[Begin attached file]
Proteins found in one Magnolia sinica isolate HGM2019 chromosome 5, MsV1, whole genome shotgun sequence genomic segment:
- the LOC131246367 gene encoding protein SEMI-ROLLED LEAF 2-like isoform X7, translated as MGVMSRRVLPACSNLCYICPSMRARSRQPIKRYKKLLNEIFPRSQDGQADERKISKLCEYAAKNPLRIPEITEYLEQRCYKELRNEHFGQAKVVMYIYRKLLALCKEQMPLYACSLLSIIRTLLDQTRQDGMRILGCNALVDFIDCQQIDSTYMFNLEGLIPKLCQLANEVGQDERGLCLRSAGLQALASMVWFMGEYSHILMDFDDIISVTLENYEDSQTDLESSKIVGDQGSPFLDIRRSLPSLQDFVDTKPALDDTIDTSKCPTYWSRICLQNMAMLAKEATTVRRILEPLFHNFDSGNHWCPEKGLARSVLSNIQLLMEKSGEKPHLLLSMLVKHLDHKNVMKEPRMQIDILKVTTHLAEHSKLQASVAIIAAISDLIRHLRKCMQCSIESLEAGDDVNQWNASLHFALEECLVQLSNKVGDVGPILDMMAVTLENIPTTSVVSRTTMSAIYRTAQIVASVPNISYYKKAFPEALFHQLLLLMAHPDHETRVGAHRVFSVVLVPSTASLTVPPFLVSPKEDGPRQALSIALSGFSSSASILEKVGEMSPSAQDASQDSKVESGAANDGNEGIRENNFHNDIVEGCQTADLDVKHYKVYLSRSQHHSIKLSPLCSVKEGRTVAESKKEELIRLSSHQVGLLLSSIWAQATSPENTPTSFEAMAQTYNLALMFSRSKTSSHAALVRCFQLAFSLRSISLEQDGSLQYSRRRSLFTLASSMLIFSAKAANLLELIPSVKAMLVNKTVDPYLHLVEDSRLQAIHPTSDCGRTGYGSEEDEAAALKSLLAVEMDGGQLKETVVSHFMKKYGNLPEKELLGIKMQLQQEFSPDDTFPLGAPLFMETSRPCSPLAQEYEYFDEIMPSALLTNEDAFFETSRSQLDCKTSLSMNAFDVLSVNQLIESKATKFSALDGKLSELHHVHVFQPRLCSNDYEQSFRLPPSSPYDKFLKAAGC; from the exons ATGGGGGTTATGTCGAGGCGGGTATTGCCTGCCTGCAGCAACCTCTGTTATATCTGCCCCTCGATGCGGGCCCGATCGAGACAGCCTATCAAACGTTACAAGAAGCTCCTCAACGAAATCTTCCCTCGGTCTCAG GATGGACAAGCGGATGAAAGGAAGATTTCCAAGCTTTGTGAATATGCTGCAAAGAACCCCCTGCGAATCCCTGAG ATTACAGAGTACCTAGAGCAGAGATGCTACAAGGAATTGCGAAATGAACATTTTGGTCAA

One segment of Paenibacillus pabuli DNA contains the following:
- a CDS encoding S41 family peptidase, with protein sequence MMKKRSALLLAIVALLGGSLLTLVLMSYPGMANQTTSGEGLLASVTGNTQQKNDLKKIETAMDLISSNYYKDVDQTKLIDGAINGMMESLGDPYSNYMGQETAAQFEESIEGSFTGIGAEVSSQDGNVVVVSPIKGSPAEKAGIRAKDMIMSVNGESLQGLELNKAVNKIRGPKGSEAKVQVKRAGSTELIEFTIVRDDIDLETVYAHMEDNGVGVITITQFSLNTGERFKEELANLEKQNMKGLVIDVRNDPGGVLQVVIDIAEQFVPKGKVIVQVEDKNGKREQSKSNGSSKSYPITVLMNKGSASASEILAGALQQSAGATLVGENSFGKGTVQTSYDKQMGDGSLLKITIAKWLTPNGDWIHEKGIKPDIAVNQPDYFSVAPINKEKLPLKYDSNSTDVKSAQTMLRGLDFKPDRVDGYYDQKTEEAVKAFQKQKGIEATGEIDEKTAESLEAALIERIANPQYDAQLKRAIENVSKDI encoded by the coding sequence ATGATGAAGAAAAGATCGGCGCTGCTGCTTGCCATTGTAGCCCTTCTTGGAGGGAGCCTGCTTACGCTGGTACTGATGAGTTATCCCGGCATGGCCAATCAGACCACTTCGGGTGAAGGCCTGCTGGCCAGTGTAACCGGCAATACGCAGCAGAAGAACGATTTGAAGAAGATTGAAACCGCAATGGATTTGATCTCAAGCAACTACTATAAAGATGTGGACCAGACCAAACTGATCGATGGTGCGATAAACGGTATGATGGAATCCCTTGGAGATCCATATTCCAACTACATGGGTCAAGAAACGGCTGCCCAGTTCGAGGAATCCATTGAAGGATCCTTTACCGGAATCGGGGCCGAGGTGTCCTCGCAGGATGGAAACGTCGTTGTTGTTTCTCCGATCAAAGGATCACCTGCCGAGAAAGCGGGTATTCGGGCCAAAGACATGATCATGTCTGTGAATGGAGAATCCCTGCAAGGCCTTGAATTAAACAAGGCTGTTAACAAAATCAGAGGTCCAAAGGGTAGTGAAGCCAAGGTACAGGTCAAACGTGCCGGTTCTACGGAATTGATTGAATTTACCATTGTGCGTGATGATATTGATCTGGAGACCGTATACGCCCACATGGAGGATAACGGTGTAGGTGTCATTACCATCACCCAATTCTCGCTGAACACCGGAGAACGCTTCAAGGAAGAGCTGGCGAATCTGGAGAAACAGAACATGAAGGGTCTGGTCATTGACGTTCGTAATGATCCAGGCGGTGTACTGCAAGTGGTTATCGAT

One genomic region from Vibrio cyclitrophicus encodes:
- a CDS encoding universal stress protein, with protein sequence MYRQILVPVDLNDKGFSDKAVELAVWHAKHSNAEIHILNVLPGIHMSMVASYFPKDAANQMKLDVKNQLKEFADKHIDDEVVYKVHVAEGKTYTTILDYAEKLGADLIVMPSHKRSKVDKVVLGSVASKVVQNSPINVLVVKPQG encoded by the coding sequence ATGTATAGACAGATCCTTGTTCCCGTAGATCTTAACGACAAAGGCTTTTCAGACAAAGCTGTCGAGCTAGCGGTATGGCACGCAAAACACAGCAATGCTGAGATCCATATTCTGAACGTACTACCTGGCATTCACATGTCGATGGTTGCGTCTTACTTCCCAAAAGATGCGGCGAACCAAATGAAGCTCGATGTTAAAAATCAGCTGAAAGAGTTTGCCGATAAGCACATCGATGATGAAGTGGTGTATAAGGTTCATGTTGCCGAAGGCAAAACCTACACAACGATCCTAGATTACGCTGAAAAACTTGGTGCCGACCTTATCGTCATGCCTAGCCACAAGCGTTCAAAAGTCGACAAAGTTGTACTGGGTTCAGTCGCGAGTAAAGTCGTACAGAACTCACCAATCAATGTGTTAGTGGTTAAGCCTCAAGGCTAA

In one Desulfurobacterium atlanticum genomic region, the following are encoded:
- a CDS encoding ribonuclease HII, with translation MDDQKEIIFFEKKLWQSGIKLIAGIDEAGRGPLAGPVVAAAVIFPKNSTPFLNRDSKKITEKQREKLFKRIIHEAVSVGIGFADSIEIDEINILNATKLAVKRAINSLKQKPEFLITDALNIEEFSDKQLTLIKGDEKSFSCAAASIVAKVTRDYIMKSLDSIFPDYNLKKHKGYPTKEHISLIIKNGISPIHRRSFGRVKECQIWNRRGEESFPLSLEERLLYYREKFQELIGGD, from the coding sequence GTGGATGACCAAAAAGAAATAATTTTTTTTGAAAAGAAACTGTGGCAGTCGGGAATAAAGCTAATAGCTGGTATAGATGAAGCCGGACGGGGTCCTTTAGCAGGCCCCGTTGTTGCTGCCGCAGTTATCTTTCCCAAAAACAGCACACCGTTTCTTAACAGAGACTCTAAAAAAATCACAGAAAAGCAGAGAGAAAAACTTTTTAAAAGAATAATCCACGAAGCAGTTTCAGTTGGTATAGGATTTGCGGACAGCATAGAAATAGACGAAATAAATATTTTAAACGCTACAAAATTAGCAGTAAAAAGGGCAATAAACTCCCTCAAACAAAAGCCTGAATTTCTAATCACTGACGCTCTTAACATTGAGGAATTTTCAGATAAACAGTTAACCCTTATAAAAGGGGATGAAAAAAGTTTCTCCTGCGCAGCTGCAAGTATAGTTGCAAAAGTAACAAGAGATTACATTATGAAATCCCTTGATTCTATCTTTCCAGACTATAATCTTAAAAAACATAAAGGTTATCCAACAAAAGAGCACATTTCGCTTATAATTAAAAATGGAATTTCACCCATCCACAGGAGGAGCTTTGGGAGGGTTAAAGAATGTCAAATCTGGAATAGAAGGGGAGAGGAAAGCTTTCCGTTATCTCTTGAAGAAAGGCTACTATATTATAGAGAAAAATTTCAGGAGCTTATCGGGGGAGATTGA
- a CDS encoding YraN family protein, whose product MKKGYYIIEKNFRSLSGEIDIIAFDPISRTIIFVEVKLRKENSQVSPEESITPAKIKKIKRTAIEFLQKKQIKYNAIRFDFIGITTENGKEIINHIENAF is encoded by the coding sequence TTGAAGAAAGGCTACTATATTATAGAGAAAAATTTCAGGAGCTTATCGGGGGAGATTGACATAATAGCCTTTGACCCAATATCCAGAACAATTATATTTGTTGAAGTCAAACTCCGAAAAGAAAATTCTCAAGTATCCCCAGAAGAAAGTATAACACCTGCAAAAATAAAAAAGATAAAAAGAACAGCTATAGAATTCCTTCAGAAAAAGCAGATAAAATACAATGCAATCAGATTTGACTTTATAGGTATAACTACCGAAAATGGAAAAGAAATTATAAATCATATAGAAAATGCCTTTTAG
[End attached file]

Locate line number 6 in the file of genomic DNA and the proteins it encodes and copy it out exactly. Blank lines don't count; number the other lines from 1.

- a CDS encoding universal stress protein, with protein sequence MYRQILVPVDLNDKGFSDKAVELAVWHAKHSNAEIHILNVLPGIHMSMVASYFPKDAANQMKLDVKNQLKEFADKHIDDEVVYKVHVAEGKTYTTILDYAEKLGADLIVMPSHKRSKVDKVVLGSVASKVVQNSPINVLVVKPQG encoded by the coding sequence ATGTATAGACAGATCCTTGTTCCCGTAGATCTTAACGACAAAGGCTTTTCAGACAAAGCTGTCGAGCTAGCGGTATGGCACGCAAAACACAGCAATGCTGAGATCCATATTCTGAACGTACTACCTGGCATTCACATGTCGATGGTTGCGTCTTACTTCCCAAAAGATGCGGCGAACCAAATGAAGCTCGATGTTAAAAATCAGCTGAAAGAGTTTGCCGATAAGCACATCGATGATGAAGTGGTGTATAAGGTTCATGTTGCCGAAGGCAAAACCTACACAACGATCCTAGATTACGCTGAAAAACTTGGTGCCGACCTTATCGTCATGCCTAGCCACAAGCGTTCAAAAGTCGACAAAGTTGTACTGGGTTCAGTCGCGAGTAAAGTCGTACAGAACTCACCAATCAATGTGTTAGTGGTTAAGCCTCAAGGCTAA